The True Cost Of Growing A Garden

By Linsey Knerl | March 27, 2012 AAA
The True Cost Of Growing A Garden

Frugalites, health gurus and anyone with a penchant for fresh tomatoes praise the home garden as an affordable way to bring more nutrition and flavor to the typical diet. In fact, according to the study "The Impact of Home and Community Gardening In America" done by the National Gardening Association, over 30% of U.S. households participated in some form of home gardening in 2009 (with that number climbing steadily every year since). When done correctly, even the smallest backyard plot can, indeed, produce a windfall of the finest produce specimens, and possibly even a significant savings to the grocery budget.
What Are the Expenses to Garden?
The total bill for a DIY veggie plot will vary by type of plant grown, number of plants and the length of a growing season. To calculate the true cost to start a garden and maintain it throughout the year, add together the following factors:

  • Cost of plants or seeds
  • Cost to provide nutrient rich soil (dirt, fertilizer, worms)
  • Cost to protect and structure plants (cages, coverings, fences)
  • Cost to water plants
  • Cost of tools and accessories (tiller, gloves, spade)

This, of course, does not factor in the cost of time and effort, which we assume you are not looking to add into your final bill.

The Real Return on Investment
While the risk involved with the pursuit of gardening can sometimes lead to a total or significant loss to your initial investment, the National Gardening Association still concludes that the average gardening household in 2009 experienced a $530 return on their average $70 investment to garden. When events such as drought and disease further restrict the availability of certain foods to be purchased at a reasonable price from the grocer each year, the value of home-grown lettuce, for example, will double or triple.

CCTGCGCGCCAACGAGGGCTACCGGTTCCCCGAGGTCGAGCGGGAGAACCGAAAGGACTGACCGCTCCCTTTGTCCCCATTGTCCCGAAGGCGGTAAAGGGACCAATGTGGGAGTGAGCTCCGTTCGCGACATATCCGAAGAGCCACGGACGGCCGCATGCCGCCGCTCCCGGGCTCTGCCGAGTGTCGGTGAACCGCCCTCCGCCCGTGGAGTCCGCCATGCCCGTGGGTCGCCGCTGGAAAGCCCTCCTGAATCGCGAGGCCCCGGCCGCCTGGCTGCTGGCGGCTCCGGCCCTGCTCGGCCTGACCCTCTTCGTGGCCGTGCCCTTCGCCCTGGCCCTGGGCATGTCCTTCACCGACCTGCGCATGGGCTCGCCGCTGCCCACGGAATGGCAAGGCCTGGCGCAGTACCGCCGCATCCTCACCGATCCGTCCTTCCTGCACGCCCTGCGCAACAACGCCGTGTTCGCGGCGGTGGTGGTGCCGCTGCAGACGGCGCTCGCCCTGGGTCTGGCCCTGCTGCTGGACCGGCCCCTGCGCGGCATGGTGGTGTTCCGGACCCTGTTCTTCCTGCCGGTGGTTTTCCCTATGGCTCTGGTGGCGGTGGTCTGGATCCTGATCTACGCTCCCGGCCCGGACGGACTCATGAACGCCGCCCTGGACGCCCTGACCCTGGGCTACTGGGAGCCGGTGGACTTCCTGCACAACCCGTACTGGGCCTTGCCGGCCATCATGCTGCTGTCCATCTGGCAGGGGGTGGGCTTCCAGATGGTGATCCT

Ways to Save
As much potential as a garden can bring to the bottom line of the average foodie, the initial price tag for all the necessary supplies can cause a bit of sticker shock. With designer "heirloom" variety plants bringing a price of $10 each, or more, it may seem that gardening is only for those with ample cash on hand each planting season. There are ways to stretch that dollar, however, and many gardeners have figured out the best techniques to start on a shoestring. They include:

  • Start early with seeds started indoors. At $3.00 a package (or less), gardeners can give their plants a home-grown start and spread the risk out over several tiny plants. Picking the strongest from the bunch for transplanting outdoors will give you a comparable alternative to that expensive plant from the nursery – but at a cost of around 10 cents a plant.

  • Give square-foot gardening a try. This popular gardening technique isn't just highly effective at producing the healthiest plants with the smallest effort, it's affordable, too.

  • Grow only what you need. While it's nice to have an abundance of produce to share with family and friends, the upkeep of a larger-than-life garden will kill you on expenses and effort to maintain. Consider just one or two of each of the plants you like most, and avoid planting rows and rows of veggies simply because you have the room. Food waste is a common problem for overzealous gardeners.

The Bottom Line
In the end, the decision to garden is a truly personal one. Don't feel that it's necessary to go 100% into a gardening scenario; many gardeners grow those things that are easiest to produce (tomatoes, for example) and leave the trickier varieties to the professionals at the farmer's market. Doing your research before the planting season is the best way to find out how cost effective a backyard garden will be for your personal lifestyle.

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